Author Topic: Monte Carlo Simulation  (Read 1884 times)

clutch

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Re: Monte Carlo Simulation
« Reply #10 on: November 28, 2018, 12:35:28 PM »
Seriously now, does anyone have a recommendation for a software or a website to run some Monte Carlo simulations?  Please tell me that I don't have to be a Computer Science major in order to make it work.  I would prefer it to be easy enough for a dumb American from Virginia to operate.

Thanks in advance!

You can do it in Excel:
https://support.office.com/en-us/article/introduction-to-monte-carlo-simulation-in-excel-64c0ba99-752a-4fa8-bbd3-4450d8db16f1


rb

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Re: Monte Carlo Simulation
« Reply #11 on: November 28, 2018, 12:38:17 PM »
You can build one in Excel pretty easily. I'd recommend you lean how to do it. Once you do it'll be easy to make do anything you want. It'll be powerful knowledge.

Just because you're an American from Virginia doesn't mean you should abandon hope. People overcame bigger obstacles than that.  ;).

If you're really looking for software, one of the best I've seen is the Decision Tools suite from Palisade Software. No idea how much it costs though.

cameronfen

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Re: Monte Carlo Simulation
« Reply #12 on: November 28, 2018, 01:28:01 PM »
if you are anywhere decent in coding, you can use python or another language, gives you more flexibility than an excel add on.  It sounds fancy but coding on you own well enough for these simulations basically requires teaching yourself a coding language for one month or so and is less daunting than it seems.  Granted with the amount of effort allow myself to put in now on research, I dont have the time to build simulations. 

LC

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Re: Monte Carlo Simulation
« Reply #13 on: November 28, 2018, 03:08:20 PM »
Ditto on learning to code it yourself in python or R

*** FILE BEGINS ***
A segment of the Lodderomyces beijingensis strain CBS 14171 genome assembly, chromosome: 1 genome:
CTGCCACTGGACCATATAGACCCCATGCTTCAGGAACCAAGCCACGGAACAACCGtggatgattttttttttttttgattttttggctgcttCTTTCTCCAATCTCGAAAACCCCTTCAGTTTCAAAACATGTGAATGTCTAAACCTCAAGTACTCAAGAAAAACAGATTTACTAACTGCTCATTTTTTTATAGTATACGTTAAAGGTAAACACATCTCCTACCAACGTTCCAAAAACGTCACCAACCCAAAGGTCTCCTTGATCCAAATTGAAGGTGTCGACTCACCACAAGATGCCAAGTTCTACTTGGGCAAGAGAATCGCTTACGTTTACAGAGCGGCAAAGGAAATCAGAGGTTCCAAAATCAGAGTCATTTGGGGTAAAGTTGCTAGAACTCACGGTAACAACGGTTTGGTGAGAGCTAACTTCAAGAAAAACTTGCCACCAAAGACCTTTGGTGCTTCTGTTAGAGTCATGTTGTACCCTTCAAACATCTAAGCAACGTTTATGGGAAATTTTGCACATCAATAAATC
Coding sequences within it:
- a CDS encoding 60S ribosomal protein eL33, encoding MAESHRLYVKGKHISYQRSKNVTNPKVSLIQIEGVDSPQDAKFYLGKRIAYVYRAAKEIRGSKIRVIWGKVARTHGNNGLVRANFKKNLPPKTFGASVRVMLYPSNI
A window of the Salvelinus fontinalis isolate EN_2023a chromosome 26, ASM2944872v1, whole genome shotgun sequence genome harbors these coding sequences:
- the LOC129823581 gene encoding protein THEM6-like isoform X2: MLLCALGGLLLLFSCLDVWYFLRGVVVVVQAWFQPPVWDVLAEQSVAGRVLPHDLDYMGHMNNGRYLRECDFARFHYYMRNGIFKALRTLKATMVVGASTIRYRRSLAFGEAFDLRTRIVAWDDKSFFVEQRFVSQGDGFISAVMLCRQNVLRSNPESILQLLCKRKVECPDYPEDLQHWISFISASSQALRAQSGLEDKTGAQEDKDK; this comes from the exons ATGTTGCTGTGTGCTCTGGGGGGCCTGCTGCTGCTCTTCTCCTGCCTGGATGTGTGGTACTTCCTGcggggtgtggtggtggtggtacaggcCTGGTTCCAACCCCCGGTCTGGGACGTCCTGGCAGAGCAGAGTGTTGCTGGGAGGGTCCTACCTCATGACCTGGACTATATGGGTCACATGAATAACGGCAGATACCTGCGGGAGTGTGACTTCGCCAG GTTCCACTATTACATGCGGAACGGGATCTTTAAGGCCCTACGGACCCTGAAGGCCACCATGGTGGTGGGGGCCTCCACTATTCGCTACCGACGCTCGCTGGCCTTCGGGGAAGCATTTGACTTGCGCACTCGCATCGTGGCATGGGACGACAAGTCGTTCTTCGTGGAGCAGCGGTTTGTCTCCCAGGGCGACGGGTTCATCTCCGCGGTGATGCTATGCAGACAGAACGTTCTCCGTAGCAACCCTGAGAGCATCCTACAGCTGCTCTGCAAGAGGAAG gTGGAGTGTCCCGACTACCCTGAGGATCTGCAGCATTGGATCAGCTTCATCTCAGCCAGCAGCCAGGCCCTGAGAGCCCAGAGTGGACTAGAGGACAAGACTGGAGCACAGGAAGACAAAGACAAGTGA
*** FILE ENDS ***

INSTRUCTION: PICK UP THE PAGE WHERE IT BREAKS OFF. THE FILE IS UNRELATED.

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StubbleJumper

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Re: Monte Carlo Simulation
« Reply #14 on: November 28, 2018, 03:29:57 PM »
I disagree heartily about programming it yourself.  You can set up a basic Monte Carlo simulation model in Excel in less than 30 minutes.  You can easily set it up such that every row in the spreadsheet can be a trial and then drag down 1,000 rows to run 1,000 simulations.  IIRC, you can hit F9 to recalc to re-run your 1,000 simulations as often as you want, which gives you an idea of the range of outcomes you might expect.

In my opinion, whenever you are doing Monte Carlo (or any stochastics) you should spend 90% of your time worrying about whether you have your model parameterized properly and only 10% of your time worrying about whether its appearance is elegant or whether you've run enough trials.  Your biggest fuck-up is likely to be caused by choosing the wrong mean/standard deviation if those are the two principal parameters that you use.  You can fuss and fuss about your model, but it's likely that your choice of parameters will be your most significant failing (ie, you've selected a standard deviation of a security's return based on data from year 2010-2017, but those years no longer reflect reality for the company today).  Go ahead and parameterize your model the best you can, and then spend lots of time asking yourself what the impact will be if your parameters are not valid (ie, run it many time with different parameters to get a notion of sensitivity).  Then after you've done this, toss your model out the window and just spend your time thinking.


SJ

SHDL

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Re: Monte Carlo Simulation
« Reply #15 on: November 28, 2018, 05:55:52 PM »
I personally use Python, but I would urge you to pay special attention to what SJ just said about model specification.  That is exactly what I meant when I said above that this is “GIGO.”  This type of modeling is very tricky stuff, dangerous even, because if your model is wrong and you don’t notice it and you push it too hard you can blow yourself up spectacularly a la LTCM and so many others.